The Israelites of Ezekiel’s day would have been wise to be on guard against false prophets. In that regard, they failed. What were the false prophets of that time like and what was their influence on the chosen seed? Ezekiel 13 supplies some answers.

Be advised: the message of Ezekiel 13 will not make you smile, nor will it make you so happy that you will want to do a cartwheel or go hug a puppy. Most likely, what you read in this chapter will cause you to feel nauseous and angry. It is a strong message from the rejected God of heaven about the role that false prophets played in leading His people astray.

Jehovah charged Ezekiel, “Son of man, prophesy against the prophets of Israel” (Ezekiel 13:2). God did not withhold His mindset about those false prophets, as He directly told them, “I am indeed against you” (13:8). What was it about such prophets which caused the Lord to oppose them?

The false prophets prophesied “out of their own mouth” (13:2). They were guilty of following their own spirit and had seen nothing (13:3), that is, they had seen no vision from the Lord nor had He revealed a message to them. They preached what they wanted to say.

What else did the Lord say about them? “They have envisioned futility and false divination, saying ‘Thus says the LORD!’ But the LORD has not sent them . . .” (13:6). They claimed their message came from the Lord, but it was not from Him at all: they made it up. They were pretenders, frauds who proclaimed fraudulent messages.

How did God describe the false prophets’ preaching? “Because you have spoken nonsense and envisioned lies, therefore I am indeed against you says the Lord God” (13:8). How could the children of Israel be so gullible?! How could they “buy into” nonsense and lies? They either lacked knowledge (Isaiah 5:20) or else they lacked the conviction and courage to oppose futile fairy tales.

What else? “Because, indeed, because they have seduced My people, saying, ‘Peace!’ when there is no peace . . .” (13:10). Rather than strengthen God’s people, the false prophets seduced them. Rather than turn them to the truth, they turned them away from it. Picture this: the false prophets declared “Peace” to the Jews about the status of Judah and Jerusalem. God, on the other hand, had a different viewpoint, declaring that there was no peace (13:16). When the answers/thinking of humans differs from the Lord’s, someone is wrong and needs to change, and we know it is not the Lord!

their false prophecies and foolishness (13:17-20), causing the Jews to be as prey in their hands (13:21). Whose fault was it that the Jewish people were led astray by error? It was not God’s! The fault lie both with the deceivers and those who allowed themselves to be deceived. It was the proverbial case of the blind leading the blind (Matthew 15:14). Do you know what was really sad in that whole mess? Jehovah through Jeremiah said, “And My people love to have it so” (Jeremiah 5:31).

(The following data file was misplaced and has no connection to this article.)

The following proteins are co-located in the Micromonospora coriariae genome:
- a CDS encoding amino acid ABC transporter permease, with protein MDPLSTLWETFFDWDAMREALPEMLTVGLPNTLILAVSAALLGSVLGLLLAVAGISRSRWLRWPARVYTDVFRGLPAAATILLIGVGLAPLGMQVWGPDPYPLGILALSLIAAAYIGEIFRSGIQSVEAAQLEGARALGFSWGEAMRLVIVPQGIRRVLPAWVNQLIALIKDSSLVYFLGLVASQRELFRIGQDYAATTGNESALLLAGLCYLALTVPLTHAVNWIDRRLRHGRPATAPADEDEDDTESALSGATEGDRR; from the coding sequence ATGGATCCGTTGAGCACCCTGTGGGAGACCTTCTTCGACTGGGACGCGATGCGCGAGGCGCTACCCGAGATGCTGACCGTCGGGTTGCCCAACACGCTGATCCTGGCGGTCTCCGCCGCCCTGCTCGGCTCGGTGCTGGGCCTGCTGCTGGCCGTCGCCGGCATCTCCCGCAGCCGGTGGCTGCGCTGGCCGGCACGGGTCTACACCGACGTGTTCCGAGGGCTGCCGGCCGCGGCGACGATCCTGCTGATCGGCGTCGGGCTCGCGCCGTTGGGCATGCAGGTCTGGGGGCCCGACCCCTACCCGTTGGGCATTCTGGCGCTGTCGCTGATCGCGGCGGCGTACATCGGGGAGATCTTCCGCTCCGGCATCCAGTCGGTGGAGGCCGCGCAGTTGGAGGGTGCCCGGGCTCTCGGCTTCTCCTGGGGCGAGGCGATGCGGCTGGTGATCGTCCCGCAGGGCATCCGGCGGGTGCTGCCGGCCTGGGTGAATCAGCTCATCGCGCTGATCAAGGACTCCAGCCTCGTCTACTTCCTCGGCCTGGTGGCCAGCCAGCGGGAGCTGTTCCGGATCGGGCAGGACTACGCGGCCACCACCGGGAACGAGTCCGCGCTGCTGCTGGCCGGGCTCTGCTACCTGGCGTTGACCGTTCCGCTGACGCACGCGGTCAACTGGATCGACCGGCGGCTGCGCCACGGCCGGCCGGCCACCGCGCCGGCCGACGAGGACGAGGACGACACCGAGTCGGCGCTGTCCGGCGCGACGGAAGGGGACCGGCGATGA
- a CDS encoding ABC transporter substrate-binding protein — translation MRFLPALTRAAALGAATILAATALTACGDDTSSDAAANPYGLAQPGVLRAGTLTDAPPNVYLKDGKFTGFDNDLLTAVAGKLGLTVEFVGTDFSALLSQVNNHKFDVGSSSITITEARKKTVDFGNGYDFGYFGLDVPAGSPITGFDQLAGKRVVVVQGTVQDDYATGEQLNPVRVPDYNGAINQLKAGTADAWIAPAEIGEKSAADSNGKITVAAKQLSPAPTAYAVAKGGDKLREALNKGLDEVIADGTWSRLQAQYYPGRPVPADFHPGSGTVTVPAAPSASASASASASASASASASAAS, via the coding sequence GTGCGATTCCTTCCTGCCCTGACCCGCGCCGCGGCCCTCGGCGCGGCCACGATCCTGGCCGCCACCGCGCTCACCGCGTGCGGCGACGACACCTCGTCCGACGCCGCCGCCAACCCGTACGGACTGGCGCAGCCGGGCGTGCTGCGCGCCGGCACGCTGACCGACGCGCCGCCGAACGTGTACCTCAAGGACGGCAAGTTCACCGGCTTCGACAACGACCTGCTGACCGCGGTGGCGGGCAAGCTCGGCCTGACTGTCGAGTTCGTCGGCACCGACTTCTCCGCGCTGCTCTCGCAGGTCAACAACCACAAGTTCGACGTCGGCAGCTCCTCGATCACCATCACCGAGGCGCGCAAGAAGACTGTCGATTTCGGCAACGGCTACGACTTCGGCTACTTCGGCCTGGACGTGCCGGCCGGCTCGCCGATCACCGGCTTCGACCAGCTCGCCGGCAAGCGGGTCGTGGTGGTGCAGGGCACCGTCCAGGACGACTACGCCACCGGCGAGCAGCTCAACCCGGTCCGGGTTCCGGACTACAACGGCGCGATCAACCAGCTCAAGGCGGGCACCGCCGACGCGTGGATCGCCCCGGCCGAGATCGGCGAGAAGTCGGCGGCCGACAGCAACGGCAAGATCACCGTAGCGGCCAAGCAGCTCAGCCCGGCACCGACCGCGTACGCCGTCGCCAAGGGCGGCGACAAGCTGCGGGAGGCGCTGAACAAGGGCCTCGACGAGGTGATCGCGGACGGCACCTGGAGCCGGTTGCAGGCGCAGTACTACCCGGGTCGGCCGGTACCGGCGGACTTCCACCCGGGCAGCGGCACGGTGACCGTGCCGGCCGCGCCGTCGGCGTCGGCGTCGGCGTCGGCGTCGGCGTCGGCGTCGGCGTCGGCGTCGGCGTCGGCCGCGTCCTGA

When you look at the next-to-last verse of Ezekiel 13, here is what you find God saying to the false prophets: “Because with lies you have made the heart of the righteous sad, whom I have not made sad; and you have strengthened the hands of the wicked, so that he does not turn from his wicked way to save his life” (13:22).

What consequences of the false prophets’ work did the Lord enumerate? For one thing, they made the righteous sad. The remnant is devastated mentally when false messengers lead their brethren astray.

Second, the falsehoods of the messengers strengthened the hands of the wicked. What the wicked needed to hear was a call to repent and turn back to Jehovah; instead, what they got were messages which assured them that they were in good shape, messages that comforted those who should have been uncomfortable due to their rebellion against the law of God. As a result of being told, “Peace, peace, you are just fine,” the people had no motivation to turn from their wickedness. So, what did they do? They continued on the same course of action, which was a path of destruction.

The same principle is at work today. If a man is living in a relationship that Jesus calls “adultery” (Matthew 19:9), but some false teacher pats him on the back and tells him that his relationship with that woman is acceptable, the false teacher is lending his support to sin and hinders the man from getting out of a sinful situation.

A congregation wants to appoint a woman as one of its pastors. It consults a false teacher who assures the current leaders that God loves sisters in the Lord just as much as He loves brothers, and he reminds them that sisters have many talents to offer. The false teacher is supporting a false proposal, and by doing so he is hindering the church from discarding a faulty, unscriptural arrangement. Through his influence, they have no interest in sticking with God’s truth.

The Master said to beware of false prophets (Matthew 7:15). He who heeds that warning is wise.

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— Roger D. Campbell